However, I would never depend on one of these in a real-world scenario. I mainly use them for training. If the kids bust one doing drills at our range, they don’t cost much to replace. On my non-trainers I use EOTech, but with recent recalls I will probably be getting my refunds and switch to Aimpoint.

    1. I recently tried another brand’s inexpensive reflex sight on an AR-15, and while it was functional I found that all the reticle settings were blurry (as if there were multiple overlapping images) unless I flipped up the rear sight. If the AIM Sports model doesn’t have that issue I might try that one next.

      However, the model pictured in the article seems to be the RT4WF1 that only has red reticles rather than the red/green model described. I wonder if the author was using the RT403 model or another model not pictured.

    2. @ Adam,

      Do you wear prescription lenses? If so, put them on and see if the affect goes away. I returned one of my first purchases for the same problem, but the replacement did the same thing. But then one day I had left my glasses on while peering through the sight and was surprised to suddenly see a very sharp reticle.

      I rarely wear my glasses unless I need them for driving to see long distances, so I never would have suspected my glasses, or rather my failing far vision, would significantly affect a reticle sitting as close as 6 inches from my eye. I would never think to wear these glasses given I can see sharp as a tack up to 50 feet and these glasses blur things that are close up.

      It’s been years since this realization, and throughout those years I’ve since experienced the same effect with even the most expensive units (ACOG-Trijicon, EOTech, Aimpoint). The biggest problem for me since then is experiencing this issue in CQB situations where I never wear my prescription driving glasses.

      The military has been gracious enough to issue me prescription lens gasmask inserts and desert goggles that go over my prescription glasses, but since I rarely wear glasses this is no real help. My dilemma will always be that to see a sharp reticle in close quarter battle I’d have to put on my prescription lenses used only for far distances which then would blur everything immediately around me.

      Anyway, maybe my post will help you and others assuming you wear glasses.

  3. Looks a lot like the M&P Sport II from S&W – except the M&P comes with a nitride finish on the barrel and a lower MSRP.

  4. I have always liked Ruger firearms. I purchased the SR556 with mechanical impingement a few years ago and was not terribly impressed. The rifle is great overall and accurate but there are issues with the bolt carrier “canting” in the receiver causing strange wear patterns to the point of malfunction. Mechanical impingement rifles often have this problem. After allowing the wear to continue the rifle started to perform fairly reliably and I haven’t experienced a malfunction in the last 800 rounds put through it but I wouldn’t bet my life on it. If the direct impingement version here is built as well as mine it should be a winner.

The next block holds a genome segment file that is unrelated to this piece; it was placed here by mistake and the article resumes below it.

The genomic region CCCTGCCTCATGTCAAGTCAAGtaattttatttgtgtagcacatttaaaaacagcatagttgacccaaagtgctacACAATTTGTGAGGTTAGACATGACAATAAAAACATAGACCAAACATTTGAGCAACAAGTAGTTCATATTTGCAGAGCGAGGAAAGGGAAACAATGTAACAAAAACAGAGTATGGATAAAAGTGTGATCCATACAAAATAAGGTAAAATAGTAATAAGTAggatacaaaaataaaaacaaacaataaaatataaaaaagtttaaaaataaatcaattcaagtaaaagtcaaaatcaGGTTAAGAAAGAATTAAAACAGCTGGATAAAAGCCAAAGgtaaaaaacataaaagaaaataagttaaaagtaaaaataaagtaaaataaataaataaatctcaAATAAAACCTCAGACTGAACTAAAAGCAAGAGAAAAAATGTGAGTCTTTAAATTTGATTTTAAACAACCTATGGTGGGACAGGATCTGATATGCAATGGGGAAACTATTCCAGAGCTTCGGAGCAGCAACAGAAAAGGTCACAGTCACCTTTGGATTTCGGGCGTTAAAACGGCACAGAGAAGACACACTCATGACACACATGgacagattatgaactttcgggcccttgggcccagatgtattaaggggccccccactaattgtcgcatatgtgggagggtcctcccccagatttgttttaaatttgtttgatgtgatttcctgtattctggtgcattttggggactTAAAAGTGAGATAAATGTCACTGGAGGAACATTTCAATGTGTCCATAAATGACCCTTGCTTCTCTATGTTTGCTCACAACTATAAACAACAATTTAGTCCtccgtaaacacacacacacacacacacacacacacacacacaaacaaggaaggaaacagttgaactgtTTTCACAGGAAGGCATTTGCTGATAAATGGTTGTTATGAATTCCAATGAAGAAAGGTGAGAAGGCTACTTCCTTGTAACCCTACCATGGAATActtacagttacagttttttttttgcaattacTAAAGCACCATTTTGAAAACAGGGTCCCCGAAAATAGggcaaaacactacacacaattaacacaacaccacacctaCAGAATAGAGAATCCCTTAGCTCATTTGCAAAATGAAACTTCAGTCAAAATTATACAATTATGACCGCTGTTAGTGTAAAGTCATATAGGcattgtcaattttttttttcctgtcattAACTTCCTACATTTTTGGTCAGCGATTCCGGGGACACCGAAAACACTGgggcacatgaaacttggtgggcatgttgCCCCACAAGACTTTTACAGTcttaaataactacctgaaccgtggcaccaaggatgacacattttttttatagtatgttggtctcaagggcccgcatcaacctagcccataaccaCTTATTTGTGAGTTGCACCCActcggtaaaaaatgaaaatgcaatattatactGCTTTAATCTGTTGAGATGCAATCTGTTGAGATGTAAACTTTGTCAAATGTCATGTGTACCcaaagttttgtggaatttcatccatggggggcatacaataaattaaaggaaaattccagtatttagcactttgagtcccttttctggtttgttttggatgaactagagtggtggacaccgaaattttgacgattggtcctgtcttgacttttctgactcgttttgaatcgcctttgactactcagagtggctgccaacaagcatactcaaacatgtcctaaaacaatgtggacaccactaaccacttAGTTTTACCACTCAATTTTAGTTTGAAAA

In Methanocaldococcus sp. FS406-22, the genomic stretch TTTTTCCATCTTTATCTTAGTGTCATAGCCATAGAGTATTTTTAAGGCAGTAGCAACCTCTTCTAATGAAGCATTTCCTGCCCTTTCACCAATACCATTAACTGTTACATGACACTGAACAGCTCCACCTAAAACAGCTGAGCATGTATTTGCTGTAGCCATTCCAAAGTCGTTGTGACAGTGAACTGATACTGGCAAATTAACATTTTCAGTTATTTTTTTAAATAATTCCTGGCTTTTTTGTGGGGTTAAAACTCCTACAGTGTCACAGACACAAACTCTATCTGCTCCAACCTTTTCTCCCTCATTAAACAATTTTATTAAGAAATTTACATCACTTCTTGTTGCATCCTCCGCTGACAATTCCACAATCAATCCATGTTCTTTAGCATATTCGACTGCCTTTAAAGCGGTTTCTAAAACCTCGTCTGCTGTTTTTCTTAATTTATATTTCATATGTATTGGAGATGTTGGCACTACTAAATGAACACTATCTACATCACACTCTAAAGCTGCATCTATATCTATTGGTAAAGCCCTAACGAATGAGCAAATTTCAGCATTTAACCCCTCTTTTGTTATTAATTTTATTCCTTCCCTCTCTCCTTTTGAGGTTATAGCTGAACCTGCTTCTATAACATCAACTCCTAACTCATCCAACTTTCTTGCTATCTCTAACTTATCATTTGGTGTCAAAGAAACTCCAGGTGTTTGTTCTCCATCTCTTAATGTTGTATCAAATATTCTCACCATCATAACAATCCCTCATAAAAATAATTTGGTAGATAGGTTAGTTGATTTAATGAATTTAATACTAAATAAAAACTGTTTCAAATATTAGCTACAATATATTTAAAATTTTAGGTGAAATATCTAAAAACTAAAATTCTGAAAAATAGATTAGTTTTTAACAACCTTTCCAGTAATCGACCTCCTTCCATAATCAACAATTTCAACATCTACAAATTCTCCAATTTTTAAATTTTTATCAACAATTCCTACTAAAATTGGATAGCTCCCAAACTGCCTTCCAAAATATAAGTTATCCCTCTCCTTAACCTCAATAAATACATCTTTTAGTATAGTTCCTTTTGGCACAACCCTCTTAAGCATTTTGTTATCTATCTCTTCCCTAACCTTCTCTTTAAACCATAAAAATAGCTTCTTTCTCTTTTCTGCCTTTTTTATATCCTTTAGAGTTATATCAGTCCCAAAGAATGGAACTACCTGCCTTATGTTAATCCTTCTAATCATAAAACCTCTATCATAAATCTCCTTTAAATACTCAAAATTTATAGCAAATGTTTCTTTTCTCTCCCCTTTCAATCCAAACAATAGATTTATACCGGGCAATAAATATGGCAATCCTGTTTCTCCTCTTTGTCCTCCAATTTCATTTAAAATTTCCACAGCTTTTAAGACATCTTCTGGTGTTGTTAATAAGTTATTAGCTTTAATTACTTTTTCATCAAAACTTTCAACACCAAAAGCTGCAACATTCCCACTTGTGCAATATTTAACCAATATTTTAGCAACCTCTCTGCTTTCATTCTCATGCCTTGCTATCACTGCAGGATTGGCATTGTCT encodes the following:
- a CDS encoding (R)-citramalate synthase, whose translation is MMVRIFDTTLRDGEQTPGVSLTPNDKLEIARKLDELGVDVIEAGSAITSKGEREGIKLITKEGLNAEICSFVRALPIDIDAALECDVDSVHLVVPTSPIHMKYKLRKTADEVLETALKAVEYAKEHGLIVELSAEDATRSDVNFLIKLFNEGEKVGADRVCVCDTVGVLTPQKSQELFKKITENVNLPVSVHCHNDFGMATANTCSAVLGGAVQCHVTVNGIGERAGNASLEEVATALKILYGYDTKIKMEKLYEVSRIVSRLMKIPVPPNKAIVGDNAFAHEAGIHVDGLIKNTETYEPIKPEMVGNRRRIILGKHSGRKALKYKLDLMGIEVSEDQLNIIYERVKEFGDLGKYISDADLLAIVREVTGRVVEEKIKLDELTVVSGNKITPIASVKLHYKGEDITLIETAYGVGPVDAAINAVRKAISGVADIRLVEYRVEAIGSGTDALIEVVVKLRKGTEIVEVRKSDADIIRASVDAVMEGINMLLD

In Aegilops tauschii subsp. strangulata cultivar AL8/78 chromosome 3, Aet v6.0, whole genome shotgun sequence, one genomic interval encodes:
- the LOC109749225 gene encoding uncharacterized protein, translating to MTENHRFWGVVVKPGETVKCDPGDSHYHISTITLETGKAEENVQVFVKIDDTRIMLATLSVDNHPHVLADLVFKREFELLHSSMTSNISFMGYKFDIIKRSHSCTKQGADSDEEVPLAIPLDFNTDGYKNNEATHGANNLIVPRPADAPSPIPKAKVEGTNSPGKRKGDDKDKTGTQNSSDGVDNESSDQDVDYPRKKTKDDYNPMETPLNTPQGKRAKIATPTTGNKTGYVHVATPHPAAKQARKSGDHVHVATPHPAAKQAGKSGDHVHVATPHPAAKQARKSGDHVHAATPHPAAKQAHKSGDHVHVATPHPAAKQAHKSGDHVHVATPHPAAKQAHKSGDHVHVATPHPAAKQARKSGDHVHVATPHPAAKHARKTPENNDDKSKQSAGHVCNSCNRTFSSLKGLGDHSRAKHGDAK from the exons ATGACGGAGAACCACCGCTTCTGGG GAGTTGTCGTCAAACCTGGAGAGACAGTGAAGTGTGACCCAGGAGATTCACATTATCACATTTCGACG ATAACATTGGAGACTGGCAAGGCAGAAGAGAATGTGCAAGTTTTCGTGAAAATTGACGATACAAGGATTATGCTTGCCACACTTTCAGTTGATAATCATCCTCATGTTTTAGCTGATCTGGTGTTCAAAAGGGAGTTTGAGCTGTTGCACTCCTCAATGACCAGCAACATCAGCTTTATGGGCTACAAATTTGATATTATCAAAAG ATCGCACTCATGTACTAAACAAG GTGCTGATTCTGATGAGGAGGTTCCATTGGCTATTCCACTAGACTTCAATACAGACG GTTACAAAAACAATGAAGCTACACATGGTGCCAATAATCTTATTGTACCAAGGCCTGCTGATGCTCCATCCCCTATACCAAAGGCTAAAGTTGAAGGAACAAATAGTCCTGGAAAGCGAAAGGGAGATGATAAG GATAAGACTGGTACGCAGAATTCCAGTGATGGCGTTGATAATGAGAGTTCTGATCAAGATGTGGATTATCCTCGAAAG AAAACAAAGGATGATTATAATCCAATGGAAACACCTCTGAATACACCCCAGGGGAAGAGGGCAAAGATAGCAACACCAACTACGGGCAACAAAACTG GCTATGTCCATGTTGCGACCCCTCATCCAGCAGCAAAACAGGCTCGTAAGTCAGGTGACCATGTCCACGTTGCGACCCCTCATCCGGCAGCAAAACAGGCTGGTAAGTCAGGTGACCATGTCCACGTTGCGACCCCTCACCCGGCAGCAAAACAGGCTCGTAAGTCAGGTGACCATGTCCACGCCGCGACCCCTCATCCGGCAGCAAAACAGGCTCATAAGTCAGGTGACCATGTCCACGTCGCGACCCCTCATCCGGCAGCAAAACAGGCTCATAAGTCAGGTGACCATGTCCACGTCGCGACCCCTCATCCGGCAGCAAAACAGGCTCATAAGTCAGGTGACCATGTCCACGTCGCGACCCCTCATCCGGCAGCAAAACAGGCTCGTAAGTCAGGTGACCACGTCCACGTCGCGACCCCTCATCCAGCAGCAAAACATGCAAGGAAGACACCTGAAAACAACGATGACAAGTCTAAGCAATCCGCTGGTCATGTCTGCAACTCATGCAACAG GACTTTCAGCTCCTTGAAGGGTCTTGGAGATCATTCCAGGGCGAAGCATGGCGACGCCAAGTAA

5. Being an AR-15 shooter, builder, modifier, & competitive shooter, I consider Ruger’s offering of their AR-556 is too little, too late, nothing special in the saturated market of AR-15’s. Their attempt at marketing their AR-556 appears to be standard AR-15 parts put together with the “Ruger” names & logo.

    Ruger tried to be innovative with their piston-fed SR-556, but like others – until the system is standardized – falls by the way-side of the AR-15 platform.

    I think Ruger would be better off accessorizing and/or improving on their Mini-14/30, and continue to fill & dominate that niche, rather than, as mentioned before, enter the saturated AR-15 market.

    To me, Ruger is a good company & brand, but far superior firearms are available in the same price ranges. I have built sub-MoA AR-15’s from individual & kit parts for far less money than any pre-built AR, and superior components.

    I do rank Ruger above S&W with their “M&P’ line. I take exception to the “M&P” branding, because no military procures S&W firearms, nor do very many law enforcement agencies either. The “M&P” branding is a marketing gimmick, like “tactical”, “SOG”, etc.

    1. In the good old days the S&W Model 10 was known as the .38 M&P.
      Personally, I got my fill of the AR platform while I was in the Army. Having said that, I think that body who can legally have one should have as many as they can afford. My .223 is a single shot.

    2. It took me almost 20 years after I retired, to finally break down and buy an AR, and it was amazing how I still knew the manual of arms for the rifle, and could still field strip it in 60 seconds!
      Shooting it was a little different, though, since I carried the M16a1 and A2 rifles, and having a 16″ barrel, flat top receiver, and collapsible stock took me an extra 10 minutes to get used to! LOL